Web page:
Page  00000007 8 M~usical Results Swanee River C 7 C Gi C F7 C 07 6 C 7 C F G C 07 0 C 07 C7 F G7 C C G 41 Supercalifragi listicexpialido cious c F C C G7 C G C F C G 07 c7 G C F C C G7 C F C A C C7 F F Am C G7 C ikFF C C c~ F o Figure 1: Harmonization of two songs: for each song, the upper harmonization is the output of the neural netwuork system, the lower one is found in2 the book. In the right side of the figure the middle harmonization was obtained from another real-time system from a previous work., The rtetwork's gerteralizatiort capability has beert tested by givirtg it rtew melodies to harmortize. Irt this sectiort we presertt results that are produced for the decay parameters: 0.7-0.5 artd for orte of the more global represerttatiorts alluded to ill sectiort 5. The third distartce furtctiort measured the distartce of the harmortizatiort of the severt sortgs ill the gerteralizatiort set as 82.428. We presertt here two examples artd poirtt ort some typical patterrts artd artalyze the results ill light of marty examples we examirted. Irt order to describe the results we adopt the followirtg termirtology: * Cortcurrertt harmortizatiort - a melodic pitch is irtterpreted as a harmortic pitch class. * Nort-cortcurrertt harmortizatiort - a melodic pitch is irtterpreted as a 1101-chord torte. * The cortcurrertt harmortizatiort or the rtor-cortcurrertt harmortizatiort is checked ortly for locatiorts of beat orte or beat three. * We also use the rtotatiort MxBy (where x is betweert 1 to 16 artd y is 1 or 3) to mark the locatiort of measure rtumber x irt beat y. The chords resultirtg from the harmortizatiort of the sortg Swanee River (see Figure 1) is fourtd to be furtctiortally quite appropriate by trairted musiciarts, if we take irtto cortsideratiort the real-time cortstrairtts. A typical error irt real-time is cortcurrertt harmortizatiort of rtort-cortcurrertt evertt irt the origirtal harmortizatiort. Such art example is fourtd irt M1B3 artd M5B3. The C chord of M2B1 is a musically required cortsequertce for the GT chord that is provided by the rtet irt M1B3. Nort-cortcurrertt harmortizatiort such as of M9B1, while the origirtal harmortizatiort is cortcurrertt, are quite rare. A typical frequertt error is the harmortizatiort of C rtote with C chord irtstead of F chord. Irt all these cases the chord that rectified the error, appears with a delay of a half measure. Such errors seem urtavoidable irt real-time harmortizatiort artd the delayed correctiort produced by the system seems acceptable: additiortal melodic hirtts are accumulated durirtg the corttirtuatiort of the melody irt the measure artd irtfluertce the harmortic irtterpretatiort, while at the begirtrirtg of the measure this irtformatiort is rtot available. It is rto wortder the CT chord was rtot predicted by the rtet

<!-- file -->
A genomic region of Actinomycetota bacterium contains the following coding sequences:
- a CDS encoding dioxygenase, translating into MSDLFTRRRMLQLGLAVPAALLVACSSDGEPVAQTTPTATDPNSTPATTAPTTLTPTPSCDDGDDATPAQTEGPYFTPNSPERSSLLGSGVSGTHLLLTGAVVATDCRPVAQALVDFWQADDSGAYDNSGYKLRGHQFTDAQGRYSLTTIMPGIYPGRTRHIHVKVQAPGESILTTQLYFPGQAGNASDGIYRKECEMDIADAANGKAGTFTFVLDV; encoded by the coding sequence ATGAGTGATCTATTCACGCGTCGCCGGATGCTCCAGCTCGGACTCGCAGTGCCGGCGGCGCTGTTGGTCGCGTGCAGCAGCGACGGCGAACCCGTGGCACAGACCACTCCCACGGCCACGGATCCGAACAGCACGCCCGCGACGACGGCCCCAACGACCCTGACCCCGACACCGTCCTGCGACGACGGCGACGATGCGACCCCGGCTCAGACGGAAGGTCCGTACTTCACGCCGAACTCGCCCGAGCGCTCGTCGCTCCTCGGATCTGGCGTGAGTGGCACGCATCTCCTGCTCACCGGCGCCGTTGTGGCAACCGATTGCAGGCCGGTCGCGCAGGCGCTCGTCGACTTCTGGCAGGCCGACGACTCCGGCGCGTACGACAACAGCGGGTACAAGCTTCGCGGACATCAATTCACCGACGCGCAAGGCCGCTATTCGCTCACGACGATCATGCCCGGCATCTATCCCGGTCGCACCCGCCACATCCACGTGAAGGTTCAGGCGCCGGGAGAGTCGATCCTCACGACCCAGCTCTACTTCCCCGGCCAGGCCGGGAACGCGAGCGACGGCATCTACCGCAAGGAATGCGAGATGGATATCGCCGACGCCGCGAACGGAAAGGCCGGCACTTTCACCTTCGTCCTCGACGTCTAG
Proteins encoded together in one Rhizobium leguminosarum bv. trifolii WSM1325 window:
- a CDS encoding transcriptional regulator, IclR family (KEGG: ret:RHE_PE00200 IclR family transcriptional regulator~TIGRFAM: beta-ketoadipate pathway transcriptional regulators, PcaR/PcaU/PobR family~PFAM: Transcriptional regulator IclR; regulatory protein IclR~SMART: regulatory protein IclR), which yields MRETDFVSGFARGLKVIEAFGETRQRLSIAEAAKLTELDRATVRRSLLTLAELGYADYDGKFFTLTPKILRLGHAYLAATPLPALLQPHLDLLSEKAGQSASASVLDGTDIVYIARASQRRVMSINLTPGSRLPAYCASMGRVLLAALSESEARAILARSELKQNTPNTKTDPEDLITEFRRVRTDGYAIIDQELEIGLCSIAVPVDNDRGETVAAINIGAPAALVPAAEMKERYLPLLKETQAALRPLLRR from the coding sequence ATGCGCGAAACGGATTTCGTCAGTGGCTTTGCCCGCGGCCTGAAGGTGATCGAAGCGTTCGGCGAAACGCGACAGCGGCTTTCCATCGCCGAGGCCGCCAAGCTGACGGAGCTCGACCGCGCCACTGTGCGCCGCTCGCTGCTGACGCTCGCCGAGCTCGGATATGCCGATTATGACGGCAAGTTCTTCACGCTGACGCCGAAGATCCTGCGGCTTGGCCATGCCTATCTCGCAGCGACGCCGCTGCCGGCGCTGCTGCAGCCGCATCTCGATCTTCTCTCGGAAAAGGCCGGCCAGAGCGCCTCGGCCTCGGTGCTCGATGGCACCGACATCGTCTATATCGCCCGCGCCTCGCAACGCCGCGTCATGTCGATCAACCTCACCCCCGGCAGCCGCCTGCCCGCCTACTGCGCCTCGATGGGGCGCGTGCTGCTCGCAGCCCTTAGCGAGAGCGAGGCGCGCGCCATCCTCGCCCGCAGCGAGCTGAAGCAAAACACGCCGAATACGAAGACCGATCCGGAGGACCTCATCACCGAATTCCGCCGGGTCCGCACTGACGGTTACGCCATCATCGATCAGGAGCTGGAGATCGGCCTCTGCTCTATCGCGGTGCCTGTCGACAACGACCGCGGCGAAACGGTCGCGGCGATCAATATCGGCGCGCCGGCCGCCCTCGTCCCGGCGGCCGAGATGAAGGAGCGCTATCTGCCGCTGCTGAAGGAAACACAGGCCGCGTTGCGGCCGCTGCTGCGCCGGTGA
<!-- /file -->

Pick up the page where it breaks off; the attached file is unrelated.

Page  00000008 in M5B3. Secondary dominants are used very rarely (see section 2) and they create events that require a resolution in future. More than that, notice that the original harmonization in M5B3 is non-concurrent. The chords resulting from the net's harmonization for the song Supercalifragilisticexpialidocious (see Figure 1) are functionally quite appropriate. Although the net learns regularities and generalizes according to prototypes patterns, which means frequently using concurrent harmonization, the net is able to produce non-concurrent harmonization. Such examples are: the G7 chord in M3B3, the Am chord in M13B3 and G7 in M15B3. Only the last case example matches the original harmonization. In spite of the high probability of harmonizing a G note by C chord, the net tends to harmonize the G note with a G7 chord when approaching to the final tonic. This behavior, learned from the examples, improves considerably the performance of the net. The middle harmonization presents results of the work described in [GLW97]. There we claimed that: "The fact that the net is able to use only the melody's notes on the first and third beats for each measure, may lead to the wrong choice of a G7 chord for the second half of measure 2 and the lack of G7 on measure 15. In these two cases the information of the notes in the fourth beat, that is not available in real-time, might help in choosing the right chords for beat three.... However, this does not explain why the net chose a C chord for the second half of measure 4. The problem might be the lack of accumulation of information from the beginning of the measure. This problem could be, perhaps, cured by memorizing some of the melody context". This work demonstrates that, indeed, the introduction of a melodic context, together with a finer tuning of the decay parameters, a more precise representation of metric information and an extended corpus provide for improved results. 9 Future Work and Acknowledgments In this work, we compared the performance of networks with different parameters. A very intriguing question is: how well do our networks perform compared to musicians faced with the same real-time task? A test with human subjects is planned in the near future. In this work we evaluated the results by measuring in an unsophisticated way the distance between the book's and the net's harmonizations. Such an evaluation does not allow for aesthetic criteria. We are looking into ways of obtaining aesthetic judgments from musicians comparing the harmonizations produced by the net and by musicians. In addition to the practical benefits of automated accompaniment, this model may contribute to our understanding of the cognitive aspects of the harmonic and melodic inferences performed by a listener. Realtime accompaniment and expectations of a listener share a number of tasks including: correlating sequential and temporal data, memorization and contextualization of past events for the purpose of predicting the next sequential element, awareness of the location in the metric hierarchy and structure, harmonic and melodic and metric expectations and hierarchical reductive processes. While modeling cognition remains theoretical and often relies upon hypothetical interpretation, the task of real-time harmonization allows us to evaluate system performance in very specific and pragmatic terms. We want to thank Ran El-Yaniv for helping us try to get the statistics right and to Jonathan Berger for his comments. References [BG97] J. Berger and D. Gang. A neural network model of metric perception and cognition in the audition of functional tonal music. In Proceedings of the International Computer Music Association, Thessaloniki, Greece, 1997. [BG98] J. Berger and D. Gang. A computational model of meter cognition during the audition of functional tonal music: Modeling a-priori bias in meter cognition. In Proceedings of the International Computer Music Association, Michigan, 1998. [GLW97] D. Gang, D. Lehmann, and N. Wagner. Harmonizing melodies in real-time: the connectionist approach. In Proceedings of the International Computer Music Association, Thessaloniki, Greece, 1997. [Jor86] M.I. Jordan. Attractor dynamics and parallelism in a connectionist sequential machine. In Proceedings of The Eighth Annual Conference of the Cognitive Science Society, Hillsdale, N.J., 1986. [Leh64] E. L. Lehmann. Testing Statistical Hypotheses. A Wiley publication in Mathematical statistics, 1964.